Well actually no I didn’t. My parents have just asked me if I fancy joining them on a trip there in a month’s time, which is frankly FAR TOO LONG for me to wait and for it to count as a cool millenial whimsical travel adventure. However, given my stress levels and the almost utterly inconsequential nature of internet writing, that doesn’t mean I can’t just already go on the trip in my own mind and tell you all the things I saw and did on my journey around Iceland. Please bear in mind: the other day one of my colleagues called me a ‘geographical catastrophe’ after another one of many slip-ups, this time thinking that Mauritius is a Greek island, so this travel blog is going to be a lot of my own assumptions about Iceland based on barely any research and mostly a technique I like to call ‘making up bollocks’.
Reykjavik is a wonderful city and its airport is a pleasure to arrive in. Like in many Nordic airports, all the guests are greeted with a small plate of delicious pickled fish while you wait for your suitcase in baggage control. (Or as the locals call it, Bjaggaske Kontrolljerjarg). I spent a wonderful day roaming around the city marvelling at the clean streets and gorgeous blend of modern and classic architecture and functional public transport system, moulded to fit perfectly into a network of roads built not only to accommodate but also to render safe and comfortable the thousands of cyclists who ride around the city. After all that I was overcome with a profound sense of misery about the comparative shitness of the city I actually live in which gave me an opportunity to try several of the local baked delicacies, which all contain some kind of interesting berry I have never seen before. The kind bakery lady rolled me back to my hostel where I slept on a marshmallow the size of a dinner table. In the autumn and winter, Iceland only gets two hours of sunlight a day, so I enjoyed a comfortable 22 hours’ rest.
The next day it was off into the wilderness. We head up northwards along the coast and spent a couple of days exploring Þjóðgarðurinn Snæfellsjökull (Icelandic for ‘greenish area’), an enormous national park. Guys – it was amazing. The woods are full of wildlife, from sweet little white chirpy birds to green-eyed white-furred squirrels to the local foxes, whose white fur is naturally glittery and who never leave the ‘puppy’ stage of their growth cycle. A park ranger explained to us that all the native animals in Iceland are actually pure white in colour so that they are all camouflaged when standing next to each other.
We stayed in a little hut on the edge of the national park overlooking the volcano, and we spent every evening sat on the veranda sipping hot cocoa while watching the streams of glowing lava trickle down the slope and into the thermic pools. Sadly there is a real tourist-trap culture arising around the volcanoes so you will often see locals hanging around the lava streams selling decorative bottles of volcano dust. Don’t make the mistake we did – don’t buy them!! We later found out that most of the volcano dust they sell is actually just leftover space-grit collected by the moon and mars rovers. Don’t be scammed!!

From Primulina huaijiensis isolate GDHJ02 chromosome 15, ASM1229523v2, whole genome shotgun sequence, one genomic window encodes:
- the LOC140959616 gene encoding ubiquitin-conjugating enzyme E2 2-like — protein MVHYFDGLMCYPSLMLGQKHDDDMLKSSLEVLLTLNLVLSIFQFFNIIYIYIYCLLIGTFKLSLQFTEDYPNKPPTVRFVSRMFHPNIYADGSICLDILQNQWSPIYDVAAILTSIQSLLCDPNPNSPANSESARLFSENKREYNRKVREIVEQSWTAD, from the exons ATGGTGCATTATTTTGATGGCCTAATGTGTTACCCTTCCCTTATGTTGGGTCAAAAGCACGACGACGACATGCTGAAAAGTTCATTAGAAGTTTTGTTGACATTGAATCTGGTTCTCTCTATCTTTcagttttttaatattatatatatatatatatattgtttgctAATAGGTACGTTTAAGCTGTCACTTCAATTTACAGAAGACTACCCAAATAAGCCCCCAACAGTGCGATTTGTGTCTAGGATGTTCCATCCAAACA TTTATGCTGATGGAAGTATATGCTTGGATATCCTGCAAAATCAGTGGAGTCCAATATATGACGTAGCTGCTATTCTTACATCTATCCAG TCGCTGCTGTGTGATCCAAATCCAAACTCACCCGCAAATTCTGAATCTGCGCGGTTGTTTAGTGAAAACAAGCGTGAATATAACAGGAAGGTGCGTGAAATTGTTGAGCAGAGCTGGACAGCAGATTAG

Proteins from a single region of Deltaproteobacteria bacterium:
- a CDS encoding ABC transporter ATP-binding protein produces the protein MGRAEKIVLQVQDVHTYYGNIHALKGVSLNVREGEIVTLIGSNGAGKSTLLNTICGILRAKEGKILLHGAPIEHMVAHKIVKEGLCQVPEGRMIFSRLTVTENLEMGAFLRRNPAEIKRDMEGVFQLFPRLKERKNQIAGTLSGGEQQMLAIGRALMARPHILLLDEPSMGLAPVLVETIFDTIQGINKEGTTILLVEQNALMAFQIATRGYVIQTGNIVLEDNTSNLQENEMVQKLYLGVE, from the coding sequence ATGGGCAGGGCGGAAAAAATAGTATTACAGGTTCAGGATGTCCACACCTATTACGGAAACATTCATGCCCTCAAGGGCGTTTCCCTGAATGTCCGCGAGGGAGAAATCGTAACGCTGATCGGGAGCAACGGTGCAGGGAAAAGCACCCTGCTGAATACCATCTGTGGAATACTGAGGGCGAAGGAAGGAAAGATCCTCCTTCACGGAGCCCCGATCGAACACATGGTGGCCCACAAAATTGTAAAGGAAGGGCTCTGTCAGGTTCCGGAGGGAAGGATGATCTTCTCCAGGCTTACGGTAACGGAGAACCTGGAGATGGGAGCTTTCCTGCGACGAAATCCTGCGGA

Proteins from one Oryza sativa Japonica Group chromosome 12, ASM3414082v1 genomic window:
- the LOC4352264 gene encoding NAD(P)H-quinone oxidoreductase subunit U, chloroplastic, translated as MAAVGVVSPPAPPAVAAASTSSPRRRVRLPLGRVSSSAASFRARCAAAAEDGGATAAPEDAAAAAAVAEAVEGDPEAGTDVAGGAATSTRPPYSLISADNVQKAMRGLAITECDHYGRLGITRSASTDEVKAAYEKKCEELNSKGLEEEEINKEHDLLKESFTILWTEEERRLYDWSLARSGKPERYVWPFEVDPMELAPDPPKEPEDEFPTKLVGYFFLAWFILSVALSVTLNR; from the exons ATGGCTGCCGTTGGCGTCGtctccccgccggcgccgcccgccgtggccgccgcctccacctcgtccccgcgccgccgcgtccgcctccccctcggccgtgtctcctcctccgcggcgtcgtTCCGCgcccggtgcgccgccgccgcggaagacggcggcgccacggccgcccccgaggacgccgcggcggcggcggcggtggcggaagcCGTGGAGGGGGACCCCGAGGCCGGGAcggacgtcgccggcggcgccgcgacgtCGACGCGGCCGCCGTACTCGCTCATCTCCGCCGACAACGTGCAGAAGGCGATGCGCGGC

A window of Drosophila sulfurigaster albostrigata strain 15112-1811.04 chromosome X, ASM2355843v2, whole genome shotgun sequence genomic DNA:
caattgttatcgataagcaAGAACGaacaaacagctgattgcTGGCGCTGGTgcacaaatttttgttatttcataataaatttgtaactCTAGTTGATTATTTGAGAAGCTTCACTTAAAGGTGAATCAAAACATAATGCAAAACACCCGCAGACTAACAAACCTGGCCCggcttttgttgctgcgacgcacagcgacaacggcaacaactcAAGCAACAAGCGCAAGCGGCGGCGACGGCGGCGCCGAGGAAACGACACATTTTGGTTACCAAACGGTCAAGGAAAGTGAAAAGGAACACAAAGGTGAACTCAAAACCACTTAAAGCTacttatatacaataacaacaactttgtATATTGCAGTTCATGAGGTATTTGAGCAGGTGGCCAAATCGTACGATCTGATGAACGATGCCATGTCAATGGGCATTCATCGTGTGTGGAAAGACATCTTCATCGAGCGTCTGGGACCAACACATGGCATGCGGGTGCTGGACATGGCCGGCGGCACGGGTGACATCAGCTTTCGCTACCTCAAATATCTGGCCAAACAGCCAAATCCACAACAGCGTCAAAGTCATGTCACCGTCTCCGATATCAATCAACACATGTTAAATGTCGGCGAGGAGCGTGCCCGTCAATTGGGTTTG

We then continued our journey north, stopping in a little town called Tálknafjörður (pronounced ‘Terfer’). The amazing thing about this part of the island, which on the maps looks so frilly and curvaceous, is that it is not in fact a land mass at all but one of the world’s largest bodies of fungus. The fungal fjords are breathtaking; glass-clear waters stretching along wide glacial clifffaces like corridors with mirror flooring. We stayed in the area and waited until nightfall to watch the northern lights. They were scheduled to start around 9pm, so we grabbed hot dogs from the local IKEA and waited for them to start, but sadly it was announced at 8.50pm that they were cancelled due to too many night kite flyers flying kites that night. We were soooooo disappointed, so we decided to stay longer and try again the following evening, which gave us a chance to climb Mount Cragyskjolvejg (see photo) during the daytime. The peak is over sixty Icelandic kilometres above sea level and gives you such a good view of all the Icelandic ice.
That night was our lucky break. We sat beneath the stars in fold-out camping chairs, looking up at the chasm-deep black sky, when suddenly green needles of light started to warp and flex above us. I never realised that the northern lights make a noise – a kind of ‘wooooooaaaarrrrrrhhh’ sound like those moo-tubes you get from the one-pound bin at a toy shop. For an hour and a half the lights fizzed through the air; no one said anything; instead we just drank the sight in with our eyes, knowing this was as close to science fiction magic as we would ever get. The colours blended from green to yellow to turquoise and the stars blazed behind. From the irregular dance of the shapes and forms it seemed like a secret language that we simultaneously instinctively understood and yet would never decipher. It was unforgettable.
What was I talking about again? Oh yeah Icelandic cakes are rad.